the data type) must not identify a user-defined function that exists at the current server unless OR
REPLACE is specified.
For SQL naming, the function will be created in the schema specified by the implicit or explicit qualifier.
For system naming, the function will be created in the schema that is specified by the qualifier. If no qualifier is specified:
- If the value of the CURRENT SCHEMA special register is *LIBL, the function will be created in the current library (*CURLIB).
- Otherwise, the function will be created in the current schema.
In general, more than one function can have the same name if the function signature of each function is unique.
Certain function names are reserved for system use. For more information see Choosing the schema and function name in CREATE FUNCTION.
- Specifies the number of input parameters of the function and the
data type of each parameter. Each parameter-declaration specifies
an input parameter for the function. A maximum of 2000 parameters
can be specified. A function can have zero or more input parameters.
There must be one entry in the list for each parameter that the function
expects to receive. All the parameters for a function are input parameters
and are nullable. For more information, see Defining the parameters
in CREATE FUNCTION.
- Names the parameter. The name is used to refer to the parameter within the body of the function. The name cannot be the same as any other parameter-name in the parameter list.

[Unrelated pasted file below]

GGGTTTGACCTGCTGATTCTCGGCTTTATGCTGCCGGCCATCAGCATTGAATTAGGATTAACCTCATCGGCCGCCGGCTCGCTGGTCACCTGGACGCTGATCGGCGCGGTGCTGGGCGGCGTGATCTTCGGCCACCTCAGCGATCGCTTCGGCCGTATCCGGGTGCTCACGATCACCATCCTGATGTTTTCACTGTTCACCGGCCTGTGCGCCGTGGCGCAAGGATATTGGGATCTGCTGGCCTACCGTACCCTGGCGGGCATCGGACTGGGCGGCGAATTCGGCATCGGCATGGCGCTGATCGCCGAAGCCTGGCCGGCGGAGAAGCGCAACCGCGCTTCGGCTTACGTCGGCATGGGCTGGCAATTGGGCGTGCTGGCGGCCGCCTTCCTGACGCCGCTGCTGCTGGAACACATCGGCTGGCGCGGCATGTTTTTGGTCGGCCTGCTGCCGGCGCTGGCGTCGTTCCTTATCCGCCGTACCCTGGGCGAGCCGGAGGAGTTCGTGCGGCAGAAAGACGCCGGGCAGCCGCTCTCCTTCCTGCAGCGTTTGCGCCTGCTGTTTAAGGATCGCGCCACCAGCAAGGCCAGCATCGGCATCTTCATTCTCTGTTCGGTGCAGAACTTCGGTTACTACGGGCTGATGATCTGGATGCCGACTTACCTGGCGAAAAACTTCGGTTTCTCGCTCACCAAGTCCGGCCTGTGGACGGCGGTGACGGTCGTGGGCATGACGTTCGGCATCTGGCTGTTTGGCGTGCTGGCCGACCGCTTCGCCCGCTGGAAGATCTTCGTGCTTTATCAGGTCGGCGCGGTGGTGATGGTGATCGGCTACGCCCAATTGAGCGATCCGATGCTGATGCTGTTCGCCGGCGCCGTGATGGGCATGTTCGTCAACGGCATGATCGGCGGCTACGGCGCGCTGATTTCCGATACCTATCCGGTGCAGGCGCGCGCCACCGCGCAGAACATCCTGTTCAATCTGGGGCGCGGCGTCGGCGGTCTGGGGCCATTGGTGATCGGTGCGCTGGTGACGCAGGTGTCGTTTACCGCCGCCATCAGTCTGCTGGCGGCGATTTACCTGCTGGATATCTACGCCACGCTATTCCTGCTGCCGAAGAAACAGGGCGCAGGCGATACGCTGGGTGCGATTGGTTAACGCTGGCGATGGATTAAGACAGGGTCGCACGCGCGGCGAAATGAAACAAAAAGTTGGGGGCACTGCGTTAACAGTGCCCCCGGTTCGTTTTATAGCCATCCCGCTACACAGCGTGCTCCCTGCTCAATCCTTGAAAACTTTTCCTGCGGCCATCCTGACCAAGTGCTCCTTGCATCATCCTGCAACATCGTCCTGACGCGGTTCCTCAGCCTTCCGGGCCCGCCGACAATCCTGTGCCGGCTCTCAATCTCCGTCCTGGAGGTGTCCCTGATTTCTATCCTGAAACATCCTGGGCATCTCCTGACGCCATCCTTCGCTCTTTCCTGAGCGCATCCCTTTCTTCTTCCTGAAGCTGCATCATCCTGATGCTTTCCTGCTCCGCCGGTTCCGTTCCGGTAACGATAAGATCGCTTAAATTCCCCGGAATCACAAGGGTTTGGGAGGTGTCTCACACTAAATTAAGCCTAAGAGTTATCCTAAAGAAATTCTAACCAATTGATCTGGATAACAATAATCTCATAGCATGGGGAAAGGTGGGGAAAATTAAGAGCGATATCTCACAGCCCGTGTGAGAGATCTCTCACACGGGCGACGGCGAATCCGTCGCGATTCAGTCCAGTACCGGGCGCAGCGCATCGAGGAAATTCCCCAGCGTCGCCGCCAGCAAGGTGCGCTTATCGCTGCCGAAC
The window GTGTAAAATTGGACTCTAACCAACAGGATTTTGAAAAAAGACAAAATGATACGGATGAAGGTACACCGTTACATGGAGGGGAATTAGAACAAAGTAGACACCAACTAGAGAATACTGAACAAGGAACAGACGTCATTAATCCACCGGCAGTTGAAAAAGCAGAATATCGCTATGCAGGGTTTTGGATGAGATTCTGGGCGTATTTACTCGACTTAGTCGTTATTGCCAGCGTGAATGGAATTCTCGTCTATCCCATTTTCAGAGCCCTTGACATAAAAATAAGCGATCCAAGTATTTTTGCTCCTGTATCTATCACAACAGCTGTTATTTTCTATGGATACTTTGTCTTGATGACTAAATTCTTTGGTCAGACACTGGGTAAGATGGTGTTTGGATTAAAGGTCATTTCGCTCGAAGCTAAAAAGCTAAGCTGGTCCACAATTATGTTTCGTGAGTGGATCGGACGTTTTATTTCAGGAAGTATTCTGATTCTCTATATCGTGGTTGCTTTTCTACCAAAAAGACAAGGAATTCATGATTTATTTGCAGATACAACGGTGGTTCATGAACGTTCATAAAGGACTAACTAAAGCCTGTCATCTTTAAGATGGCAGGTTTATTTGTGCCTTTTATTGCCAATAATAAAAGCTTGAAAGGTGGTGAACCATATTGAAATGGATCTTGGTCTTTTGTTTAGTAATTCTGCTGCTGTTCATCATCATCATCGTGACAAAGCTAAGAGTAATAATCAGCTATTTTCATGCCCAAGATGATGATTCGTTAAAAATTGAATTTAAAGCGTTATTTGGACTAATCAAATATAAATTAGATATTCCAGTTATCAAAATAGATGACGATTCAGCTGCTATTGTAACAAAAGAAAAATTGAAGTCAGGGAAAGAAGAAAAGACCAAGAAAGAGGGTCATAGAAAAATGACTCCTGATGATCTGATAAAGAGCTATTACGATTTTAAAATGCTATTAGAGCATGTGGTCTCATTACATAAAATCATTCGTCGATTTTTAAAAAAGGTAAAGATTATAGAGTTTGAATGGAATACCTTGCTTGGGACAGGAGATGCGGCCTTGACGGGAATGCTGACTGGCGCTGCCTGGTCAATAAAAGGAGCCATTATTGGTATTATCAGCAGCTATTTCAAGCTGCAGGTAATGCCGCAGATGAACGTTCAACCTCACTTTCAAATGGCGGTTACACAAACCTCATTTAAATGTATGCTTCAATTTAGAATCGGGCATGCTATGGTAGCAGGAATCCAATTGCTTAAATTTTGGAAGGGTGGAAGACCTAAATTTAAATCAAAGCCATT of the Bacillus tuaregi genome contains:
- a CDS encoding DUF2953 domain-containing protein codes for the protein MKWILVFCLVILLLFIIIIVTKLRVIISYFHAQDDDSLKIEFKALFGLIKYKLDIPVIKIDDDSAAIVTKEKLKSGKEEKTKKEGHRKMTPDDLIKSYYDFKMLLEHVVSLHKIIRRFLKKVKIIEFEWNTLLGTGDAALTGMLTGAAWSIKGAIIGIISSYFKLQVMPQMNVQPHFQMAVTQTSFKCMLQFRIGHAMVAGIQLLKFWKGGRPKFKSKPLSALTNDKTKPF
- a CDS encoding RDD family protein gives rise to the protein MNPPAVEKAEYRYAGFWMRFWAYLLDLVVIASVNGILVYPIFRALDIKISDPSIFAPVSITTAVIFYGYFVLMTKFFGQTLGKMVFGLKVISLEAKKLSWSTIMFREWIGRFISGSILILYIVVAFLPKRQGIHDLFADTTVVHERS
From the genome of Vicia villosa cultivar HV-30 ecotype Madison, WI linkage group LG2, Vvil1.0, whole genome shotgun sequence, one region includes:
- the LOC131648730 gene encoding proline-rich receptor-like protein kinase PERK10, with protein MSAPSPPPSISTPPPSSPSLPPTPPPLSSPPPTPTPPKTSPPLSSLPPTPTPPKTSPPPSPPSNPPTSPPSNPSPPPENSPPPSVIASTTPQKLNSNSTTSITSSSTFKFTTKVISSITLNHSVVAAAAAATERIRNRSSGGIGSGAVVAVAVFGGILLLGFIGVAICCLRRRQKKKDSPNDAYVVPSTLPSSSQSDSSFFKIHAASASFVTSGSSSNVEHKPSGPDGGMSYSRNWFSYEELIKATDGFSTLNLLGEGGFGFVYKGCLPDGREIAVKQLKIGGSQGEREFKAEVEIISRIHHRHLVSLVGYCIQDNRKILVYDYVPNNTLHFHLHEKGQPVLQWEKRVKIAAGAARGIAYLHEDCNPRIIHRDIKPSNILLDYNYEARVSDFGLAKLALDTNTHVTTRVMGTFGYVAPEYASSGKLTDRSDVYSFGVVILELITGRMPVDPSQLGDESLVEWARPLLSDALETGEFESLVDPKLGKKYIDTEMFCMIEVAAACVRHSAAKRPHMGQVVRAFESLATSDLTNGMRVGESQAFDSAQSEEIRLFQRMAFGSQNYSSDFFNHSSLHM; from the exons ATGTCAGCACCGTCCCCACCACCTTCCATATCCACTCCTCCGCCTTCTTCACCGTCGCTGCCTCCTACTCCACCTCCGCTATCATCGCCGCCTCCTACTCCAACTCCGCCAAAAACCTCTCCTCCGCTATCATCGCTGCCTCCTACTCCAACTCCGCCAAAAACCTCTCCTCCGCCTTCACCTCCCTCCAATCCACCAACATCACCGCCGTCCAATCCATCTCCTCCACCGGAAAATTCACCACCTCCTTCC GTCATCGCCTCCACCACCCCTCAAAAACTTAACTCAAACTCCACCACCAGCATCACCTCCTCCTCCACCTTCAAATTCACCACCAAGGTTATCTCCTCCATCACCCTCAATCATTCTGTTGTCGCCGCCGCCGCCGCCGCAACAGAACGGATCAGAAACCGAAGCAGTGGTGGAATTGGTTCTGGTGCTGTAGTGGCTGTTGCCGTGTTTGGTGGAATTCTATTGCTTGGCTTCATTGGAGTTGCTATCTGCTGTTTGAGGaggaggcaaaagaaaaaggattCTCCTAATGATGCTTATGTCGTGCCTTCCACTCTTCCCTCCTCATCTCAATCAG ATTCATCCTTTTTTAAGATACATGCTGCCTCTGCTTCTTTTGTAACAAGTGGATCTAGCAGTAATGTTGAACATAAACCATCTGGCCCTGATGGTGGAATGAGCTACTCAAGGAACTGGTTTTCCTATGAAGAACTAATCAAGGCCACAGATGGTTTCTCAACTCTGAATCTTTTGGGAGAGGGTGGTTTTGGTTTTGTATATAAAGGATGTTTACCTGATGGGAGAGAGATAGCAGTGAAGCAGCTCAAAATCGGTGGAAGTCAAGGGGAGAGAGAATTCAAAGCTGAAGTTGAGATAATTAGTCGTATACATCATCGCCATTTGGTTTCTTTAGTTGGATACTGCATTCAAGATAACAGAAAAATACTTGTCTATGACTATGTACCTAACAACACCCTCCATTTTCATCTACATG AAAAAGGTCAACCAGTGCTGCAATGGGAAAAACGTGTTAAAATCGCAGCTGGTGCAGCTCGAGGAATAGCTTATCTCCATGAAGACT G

- Specifies the data type of the input parameter. The data type
can be a built-in data type or a distinct data type.
- Specifies a built-in data type. For a more complete description of each built-in data type, see CREATE TABLE.
- Specifies a distinct type. The length, precision, or scale attributes
for the parameter are those of the source type of the distinct type
(those specified on CREATE TYPE). For more information about creating
a distinct type, see CREATE TYPE (distinct).
If the name of the distinct type is unqualified, the database manager resolves the schema name by searching the schemas in the SQL path.
- Specifies an array type.
If the name of the array type is unqualified, the database manager resolves the schema name by searching the schemas in the SQL path.
If a CCSID is specified, the parameter is converted to that CCSID prior to passing it to the function. If a CCSID is not specified, the CCSID is determined by the default CCSID at the current server at the time the function is invoked.
A parameter that is an array of XML or LOB type is read only.
- Specifies a default value for the parameter. The default can be
a constant, a special register, a global variable, an expression,
or the keyword NULL. The expression is any expression defined in Expressions, that does not include an aggregate
function or column name. If a default value is not specified, the
parameter has no default and cannot be omitted on invocation. The
maximum length of the expression string is 64K.
The default expression must be assignment compatible to the parameter data type.